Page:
Summary: This expedition was sponsored by Western Kentucky University and the World Foundation for Environment and Development (WFED) – an environmental NGO. As the country was shifting from a monarchy to democracy, I was asked by the consulting group WFED to assist with environmental resource evaluation in the country. We spent three weeks exploring the Himalayan foothills and sampling vegetation, which was shared with the Ministry of the Environment. We discovered ‘Ghost’ cave and reported it at the International Congress of Speleology in Athens, Greece. A manuscript has been prepared for publication in the Journal for Cave and Karst Studies and is undergoing review. In thanks for my efforts by the government, I was baptized in a Mahayana Buddhism temple.
2000/01 Colorado River Delta, Mexico
Objective: Expedition to support my PhD research examining the Colorado River Delta in Mexico.
Summary: This region has never fully been mapped or explored – especially after the massive changes that altered the area hydrology during the 1982/3 El Nino Event. I crisscrossed the Delta and mapped it and its flora in great detail. It was an eventful set of expeditions - an earthquake left my vehicle buried in the salt flats, on another occasion I had to walk 14 hours to find a dirt track to flag down an Army vehicle to request help freeing another vehicle, and I discovered over a ton of cocaine hidden and waiting to be smuggled across the US border.
1999 Sierra Madre, Mexico
Objective: Collect ‘fire scar’ tree-ring samples from the most remote locations in the Sierra Madre, document snake species locations, and map indigenous ruins.
Summary: As part of a National Science Foundation funded grant, Mark Kaib, a local collaborator, and I spent three weeks backpacking and collecting and carrying tree-ring samples through the Sierra Madre. This resulted in a PhD for Mark (currently the Southwest Deputy Regional Fire Management Coordinator for the National Wildlife Refuge System). We extended the known range of two snake species far into Mexico, and discovered an extensive set of early native American dwellings. Unfortunately, we also discovered several large marijuana plantations and were lucky to escape unharmed.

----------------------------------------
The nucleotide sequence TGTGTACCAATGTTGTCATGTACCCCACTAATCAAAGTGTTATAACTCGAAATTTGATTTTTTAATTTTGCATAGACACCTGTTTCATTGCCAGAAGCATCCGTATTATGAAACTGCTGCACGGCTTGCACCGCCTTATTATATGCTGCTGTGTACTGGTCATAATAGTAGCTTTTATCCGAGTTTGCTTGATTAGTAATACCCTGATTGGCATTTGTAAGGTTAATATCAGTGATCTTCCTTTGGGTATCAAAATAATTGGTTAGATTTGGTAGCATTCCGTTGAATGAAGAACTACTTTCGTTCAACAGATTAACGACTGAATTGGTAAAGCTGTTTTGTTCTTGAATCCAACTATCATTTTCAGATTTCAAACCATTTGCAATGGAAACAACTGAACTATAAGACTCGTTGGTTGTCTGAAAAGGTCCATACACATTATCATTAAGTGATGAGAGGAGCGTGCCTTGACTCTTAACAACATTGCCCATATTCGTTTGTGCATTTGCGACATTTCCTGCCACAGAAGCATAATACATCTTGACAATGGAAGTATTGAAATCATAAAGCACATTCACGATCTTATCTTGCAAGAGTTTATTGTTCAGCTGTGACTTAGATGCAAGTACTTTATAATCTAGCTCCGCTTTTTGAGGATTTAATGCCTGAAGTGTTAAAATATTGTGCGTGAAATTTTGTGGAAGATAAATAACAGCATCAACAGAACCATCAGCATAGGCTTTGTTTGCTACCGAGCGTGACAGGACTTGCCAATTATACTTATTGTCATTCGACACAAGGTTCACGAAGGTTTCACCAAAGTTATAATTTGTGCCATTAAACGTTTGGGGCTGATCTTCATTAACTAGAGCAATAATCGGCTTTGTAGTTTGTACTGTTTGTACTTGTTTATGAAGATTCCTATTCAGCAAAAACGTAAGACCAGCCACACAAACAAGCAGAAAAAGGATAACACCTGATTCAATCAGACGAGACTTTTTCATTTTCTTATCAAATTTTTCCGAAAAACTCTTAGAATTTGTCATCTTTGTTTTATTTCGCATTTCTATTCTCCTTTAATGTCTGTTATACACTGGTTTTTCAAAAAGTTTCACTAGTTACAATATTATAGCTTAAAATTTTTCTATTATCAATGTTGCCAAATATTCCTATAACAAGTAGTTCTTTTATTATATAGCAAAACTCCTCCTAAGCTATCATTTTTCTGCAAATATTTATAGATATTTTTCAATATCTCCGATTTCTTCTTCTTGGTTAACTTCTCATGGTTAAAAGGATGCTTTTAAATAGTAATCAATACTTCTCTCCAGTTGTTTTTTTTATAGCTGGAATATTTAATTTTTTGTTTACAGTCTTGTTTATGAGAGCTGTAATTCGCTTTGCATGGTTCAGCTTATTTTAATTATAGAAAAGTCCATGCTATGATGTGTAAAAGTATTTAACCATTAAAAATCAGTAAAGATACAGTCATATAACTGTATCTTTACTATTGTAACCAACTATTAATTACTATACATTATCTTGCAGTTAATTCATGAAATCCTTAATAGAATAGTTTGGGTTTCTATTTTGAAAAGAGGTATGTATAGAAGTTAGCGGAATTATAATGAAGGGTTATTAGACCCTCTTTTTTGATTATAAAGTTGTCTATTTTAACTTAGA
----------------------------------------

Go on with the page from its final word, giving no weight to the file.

Objective: Investigate potential tourism prospects in a newly developed protected area in the Rio Tambopato area of Peru.
Summary: I volunteered to participate in an expedition to search for and evaluate possible tourism sites near a remote communally operated hostel in this new National Reserve. With local indigenous guides, I explored possible hiking trails, examined remote lakes, and searched for parrot feeding grounds in order to create a robust experience for this new eco-tourism initiative. Many of these areas had never been mapped or visited by outsiders.
Objective: Map and investigate climate change patterns in the Toachi River valley, located in the Andes in Ecuador.
Summary: I conducted this expedition to a poorly documented river valley with only a colleague from Israel and it was my first small team remote expedition. I prepared a report summarizing our findings regarding climate change patterns and human land use in the region for the University of Arizona.
1995 Bacanora, Mexico
Objective: Interview local stakeholders regarding their climate variability adaptation strategies – both what had been used in the past and what is being used today.
Summary: This expedition entailed traveling a transect from the Gulf of California through various farming villages to reach the Sierra Madre and then traveling north along its fringes in order to map villages and document native American ruins. Sponsored by the University of Arizona. As a PhD student, I interviewed locals and explored remote regions seeking ruins and isolated farmsteads for follow-up interviews.